Winners and Losers of Obama's First Term Cabinet

Clinton's stock is up, Holder's is down.

Attorney General Eric Holder, left, lashes out at a reporter who asked about calls for his resignation. Secretary of State Hillary Clinton, right, arrives in Thailand.
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Presidents are often defined in part by the record built by their cabinet members, those hand-selected to carry out the presidential vision but who may also potentially tarnish legacies with impropriety. As President Barack Obama heads into his second term and his cabinet is reshuffled, here's a look at the winners and losers of his first term picks.


Hillary Clinton - State

There's little doubt Clinton made her mark both within the State Department and the outside world. Her former-first lady star power helped mend relationships with foreign countries that may have been jilted by President George W. Bush's foreign policy actions, and her deep policy knowledge helped her hit the ground running. From championing women's rights and humanitarian causes to coping with the Arab Spring, Clinton is leaving public service (for now) with her highest approval rating ever. Not even the deadly Benghazi attack that left four Americans dead has tainted her legacy.

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Arne Duncan - Education

Duncan's low-key cabinet presence bodes well for the work he's lead in enabling states to overhaul their public schools, from enacting teacher pay-for-performance rules to authorizing charter schools, Duncan has successfully navigated potential landmines with teacher's unions and local control issues by using the carrot of funding awarded through Race To the Top, as opposed to the stick of Bush's No Child Left Behind. His strong relationship with the president, including serving as a regular on the basketball court, means his role will only grow in the future.

Leon Panetta - Defense

Panetta, a longtime political hand who served as President Bill Clinton's chief of staff, oversaw the mission that killed Osama bin Laden as director of the CIA before taking over Defense in 2011. He's helped ease the transfer of power and troop drawdowns in Iraq and Afghanistan as well as coped with the specter of deep Defense spending cuts. Panetta was unanimously confirmed by the Senate for the post and is set to leave his office with bipartisan praise.


Steven Chu - Energy

A Nobel prize-winning physicist, Chu was tasked by Obama with revolutionizing the Energy Department from one cozy with the oil and gas industry to one promoting energy efficiency and renewable sources of energy, like wind and solar. But Chu's legacy instead became the misstep of Solyndra, a solar panel making company that received more than $500 million in loan guarantees through the federal stimulus package before going bankrupt. Chu also has come under fire from conservatives for using money to subsidize renewable energy projects.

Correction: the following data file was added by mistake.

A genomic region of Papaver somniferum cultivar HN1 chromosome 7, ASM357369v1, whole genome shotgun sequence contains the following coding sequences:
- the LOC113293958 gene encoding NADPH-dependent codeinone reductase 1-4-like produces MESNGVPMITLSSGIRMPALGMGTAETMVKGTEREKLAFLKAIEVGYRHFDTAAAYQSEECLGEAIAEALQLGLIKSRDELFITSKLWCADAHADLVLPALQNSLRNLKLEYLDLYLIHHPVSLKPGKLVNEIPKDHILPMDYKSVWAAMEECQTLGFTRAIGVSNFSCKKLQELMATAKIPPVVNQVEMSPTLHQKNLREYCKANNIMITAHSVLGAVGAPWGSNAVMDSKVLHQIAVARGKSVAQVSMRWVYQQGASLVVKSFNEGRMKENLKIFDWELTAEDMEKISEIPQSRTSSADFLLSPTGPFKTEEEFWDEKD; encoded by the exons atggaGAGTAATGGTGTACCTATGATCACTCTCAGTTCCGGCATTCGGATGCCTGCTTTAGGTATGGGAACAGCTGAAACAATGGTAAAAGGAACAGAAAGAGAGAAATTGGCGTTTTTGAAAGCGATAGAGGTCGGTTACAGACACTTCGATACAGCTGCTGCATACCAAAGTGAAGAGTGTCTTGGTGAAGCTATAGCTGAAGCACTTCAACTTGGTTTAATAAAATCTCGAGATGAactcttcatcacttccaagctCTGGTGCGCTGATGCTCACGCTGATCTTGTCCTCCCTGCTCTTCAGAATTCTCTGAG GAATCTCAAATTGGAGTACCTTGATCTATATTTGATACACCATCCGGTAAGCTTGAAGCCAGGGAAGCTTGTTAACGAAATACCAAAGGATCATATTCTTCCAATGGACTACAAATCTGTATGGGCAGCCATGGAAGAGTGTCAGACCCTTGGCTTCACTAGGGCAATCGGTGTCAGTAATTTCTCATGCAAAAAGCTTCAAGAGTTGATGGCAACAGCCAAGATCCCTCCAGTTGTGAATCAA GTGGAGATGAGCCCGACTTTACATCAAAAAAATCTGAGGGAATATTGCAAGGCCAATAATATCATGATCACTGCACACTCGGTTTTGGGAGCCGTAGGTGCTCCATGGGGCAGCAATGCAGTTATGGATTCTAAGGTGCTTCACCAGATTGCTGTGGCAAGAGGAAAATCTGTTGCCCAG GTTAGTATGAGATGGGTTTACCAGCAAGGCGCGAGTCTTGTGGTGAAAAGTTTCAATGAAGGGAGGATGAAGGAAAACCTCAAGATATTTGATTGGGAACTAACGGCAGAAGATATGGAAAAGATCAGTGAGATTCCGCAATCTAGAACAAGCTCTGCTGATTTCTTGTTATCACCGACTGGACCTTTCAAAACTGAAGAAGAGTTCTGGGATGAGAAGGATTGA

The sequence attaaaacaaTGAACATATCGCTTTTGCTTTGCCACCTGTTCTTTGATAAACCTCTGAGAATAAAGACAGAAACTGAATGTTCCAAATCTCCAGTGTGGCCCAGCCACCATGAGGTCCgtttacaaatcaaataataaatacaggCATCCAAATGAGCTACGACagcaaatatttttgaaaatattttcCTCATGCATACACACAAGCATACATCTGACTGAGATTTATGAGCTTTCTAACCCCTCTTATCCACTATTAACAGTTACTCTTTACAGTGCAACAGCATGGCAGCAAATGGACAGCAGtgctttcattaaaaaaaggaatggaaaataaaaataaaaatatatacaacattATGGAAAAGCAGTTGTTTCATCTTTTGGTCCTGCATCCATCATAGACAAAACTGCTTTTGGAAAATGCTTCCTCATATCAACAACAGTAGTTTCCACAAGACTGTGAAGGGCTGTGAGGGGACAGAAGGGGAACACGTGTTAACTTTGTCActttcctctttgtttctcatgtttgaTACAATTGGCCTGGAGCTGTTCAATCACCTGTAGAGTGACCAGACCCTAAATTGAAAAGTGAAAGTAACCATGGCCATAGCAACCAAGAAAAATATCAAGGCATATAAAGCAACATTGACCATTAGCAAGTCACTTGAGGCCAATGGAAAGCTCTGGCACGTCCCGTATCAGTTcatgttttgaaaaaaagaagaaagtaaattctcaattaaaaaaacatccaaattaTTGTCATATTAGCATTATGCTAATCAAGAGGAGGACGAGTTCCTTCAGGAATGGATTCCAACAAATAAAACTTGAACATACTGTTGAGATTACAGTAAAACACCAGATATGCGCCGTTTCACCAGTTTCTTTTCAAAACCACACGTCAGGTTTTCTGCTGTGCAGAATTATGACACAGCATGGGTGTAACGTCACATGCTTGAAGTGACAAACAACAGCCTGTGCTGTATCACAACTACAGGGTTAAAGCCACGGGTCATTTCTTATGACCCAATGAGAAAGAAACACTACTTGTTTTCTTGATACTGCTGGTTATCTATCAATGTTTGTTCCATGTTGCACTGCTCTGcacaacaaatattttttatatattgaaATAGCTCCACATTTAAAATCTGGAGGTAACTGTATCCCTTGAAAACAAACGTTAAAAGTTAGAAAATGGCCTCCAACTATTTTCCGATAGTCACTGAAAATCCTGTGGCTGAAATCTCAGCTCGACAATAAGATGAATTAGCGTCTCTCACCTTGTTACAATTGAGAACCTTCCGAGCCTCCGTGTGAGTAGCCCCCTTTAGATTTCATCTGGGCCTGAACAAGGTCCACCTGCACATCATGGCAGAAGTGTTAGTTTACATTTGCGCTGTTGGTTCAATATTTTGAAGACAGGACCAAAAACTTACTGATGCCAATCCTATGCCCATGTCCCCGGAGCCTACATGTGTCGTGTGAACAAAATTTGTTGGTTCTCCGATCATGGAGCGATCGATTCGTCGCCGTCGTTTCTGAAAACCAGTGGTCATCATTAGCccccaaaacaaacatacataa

Eric Holder, Jr. - Justice

Holder quickly became another top conservative target for his department's role in a program known as Fast and Furious, where federal agents sold guns to drug smugglers in hopes of catching them. But when a federal agent was killed with one of the guns, many questioned the policy and House Republicans have held several hearings looking into Holder's culpability. Liberals have also questioned Holder's policies on prosecuting terrorist detainees and the fate of those held without trial in Guantanamo.

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Lisa Jackson - Environmental Protection Agency

No Democrat was every going to please conservatives at the head of the EPA, but particularly during a devastating economy. Jackson's legacy has been made out by the GOP as a job-killing, regulation machine. She was also disappointed herself that she wasn't able to do more on the climate change front. Jackson, who is leaving the administration, likely feels her big chance was squandered.

Hero or Zero?

Tim Geithner - Treasury

In saying goodbye to Geithner at Treasury, Obama praised him for helping guide the country through the worst financial crisis since the Depression, but it's hard to know how history will judge Geithner's performance. Particularly as fiscal uncertainty and prolonged unemployment continues to plague the United States more than four years after the economic meltdown. Perhaps Geithner did avert worse calamity and set America up for an epic comeback - but we have yet to see.